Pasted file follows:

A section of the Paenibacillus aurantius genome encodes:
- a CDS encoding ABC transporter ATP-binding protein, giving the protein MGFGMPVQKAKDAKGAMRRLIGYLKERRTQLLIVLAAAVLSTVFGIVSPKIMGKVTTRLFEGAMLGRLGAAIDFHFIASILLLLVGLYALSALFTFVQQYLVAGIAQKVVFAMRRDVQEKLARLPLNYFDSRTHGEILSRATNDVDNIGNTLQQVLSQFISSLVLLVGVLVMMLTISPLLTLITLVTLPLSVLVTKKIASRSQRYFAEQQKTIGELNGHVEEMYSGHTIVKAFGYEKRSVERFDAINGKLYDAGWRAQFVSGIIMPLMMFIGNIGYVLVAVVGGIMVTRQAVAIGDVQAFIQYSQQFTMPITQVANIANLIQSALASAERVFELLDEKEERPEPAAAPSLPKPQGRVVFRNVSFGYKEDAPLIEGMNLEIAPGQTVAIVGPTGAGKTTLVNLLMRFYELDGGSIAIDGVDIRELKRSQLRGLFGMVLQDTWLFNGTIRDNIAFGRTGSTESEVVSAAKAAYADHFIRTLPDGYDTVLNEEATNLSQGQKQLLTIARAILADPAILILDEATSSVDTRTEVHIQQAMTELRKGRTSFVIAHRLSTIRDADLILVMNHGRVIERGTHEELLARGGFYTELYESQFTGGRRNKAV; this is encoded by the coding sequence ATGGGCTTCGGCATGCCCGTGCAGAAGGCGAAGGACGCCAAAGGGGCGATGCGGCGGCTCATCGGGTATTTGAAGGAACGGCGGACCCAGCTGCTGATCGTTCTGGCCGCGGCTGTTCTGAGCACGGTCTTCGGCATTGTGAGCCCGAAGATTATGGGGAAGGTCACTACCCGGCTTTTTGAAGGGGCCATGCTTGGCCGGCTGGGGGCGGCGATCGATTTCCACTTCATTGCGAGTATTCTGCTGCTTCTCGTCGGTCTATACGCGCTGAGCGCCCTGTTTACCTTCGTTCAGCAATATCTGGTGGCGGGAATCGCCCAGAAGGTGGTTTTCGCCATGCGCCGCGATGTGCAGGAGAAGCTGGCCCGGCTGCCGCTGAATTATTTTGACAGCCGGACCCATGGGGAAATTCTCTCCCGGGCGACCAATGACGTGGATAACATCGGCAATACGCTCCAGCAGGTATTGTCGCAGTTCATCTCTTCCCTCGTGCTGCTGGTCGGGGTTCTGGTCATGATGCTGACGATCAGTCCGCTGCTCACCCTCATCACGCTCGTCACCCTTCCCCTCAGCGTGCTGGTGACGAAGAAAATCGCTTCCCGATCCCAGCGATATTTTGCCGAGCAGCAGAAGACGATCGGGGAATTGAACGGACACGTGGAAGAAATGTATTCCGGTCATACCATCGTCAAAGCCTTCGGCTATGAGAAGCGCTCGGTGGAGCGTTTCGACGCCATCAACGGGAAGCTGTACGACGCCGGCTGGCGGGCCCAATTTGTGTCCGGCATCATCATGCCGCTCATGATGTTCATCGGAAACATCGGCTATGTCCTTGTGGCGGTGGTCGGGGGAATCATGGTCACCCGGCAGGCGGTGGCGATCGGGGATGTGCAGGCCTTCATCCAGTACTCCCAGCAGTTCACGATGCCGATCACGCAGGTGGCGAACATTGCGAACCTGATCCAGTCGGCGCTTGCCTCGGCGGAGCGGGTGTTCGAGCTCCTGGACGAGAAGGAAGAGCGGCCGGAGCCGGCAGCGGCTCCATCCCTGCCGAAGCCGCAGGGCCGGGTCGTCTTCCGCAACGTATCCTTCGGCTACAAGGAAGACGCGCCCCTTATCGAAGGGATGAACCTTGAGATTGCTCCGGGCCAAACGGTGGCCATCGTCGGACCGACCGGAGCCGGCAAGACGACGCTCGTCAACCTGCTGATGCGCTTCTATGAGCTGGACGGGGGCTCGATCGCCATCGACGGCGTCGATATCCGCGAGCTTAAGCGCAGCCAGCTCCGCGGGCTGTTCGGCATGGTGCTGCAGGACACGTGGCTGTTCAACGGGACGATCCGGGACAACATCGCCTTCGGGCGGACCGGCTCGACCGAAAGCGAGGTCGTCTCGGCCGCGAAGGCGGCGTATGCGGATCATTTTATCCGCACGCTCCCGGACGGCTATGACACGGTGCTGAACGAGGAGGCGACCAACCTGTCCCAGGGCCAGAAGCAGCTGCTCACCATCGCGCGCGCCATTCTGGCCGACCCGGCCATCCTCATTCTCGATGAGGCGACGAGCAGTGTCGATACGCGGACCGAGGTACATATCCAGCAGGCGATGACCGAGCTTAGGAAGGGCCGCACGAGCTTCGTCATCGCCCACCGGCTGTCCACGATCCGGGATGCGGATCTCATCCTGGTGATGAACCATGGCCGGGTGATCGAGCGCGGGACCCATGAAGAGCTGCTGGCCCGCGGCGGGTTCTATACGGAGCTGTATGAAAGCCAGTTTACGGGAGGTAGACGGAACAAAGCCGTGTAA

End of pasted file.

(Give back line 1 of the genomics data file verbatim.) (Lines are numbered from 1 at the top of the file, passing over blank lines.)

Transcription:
A section of the Paenibacillus aurantius genome encodes: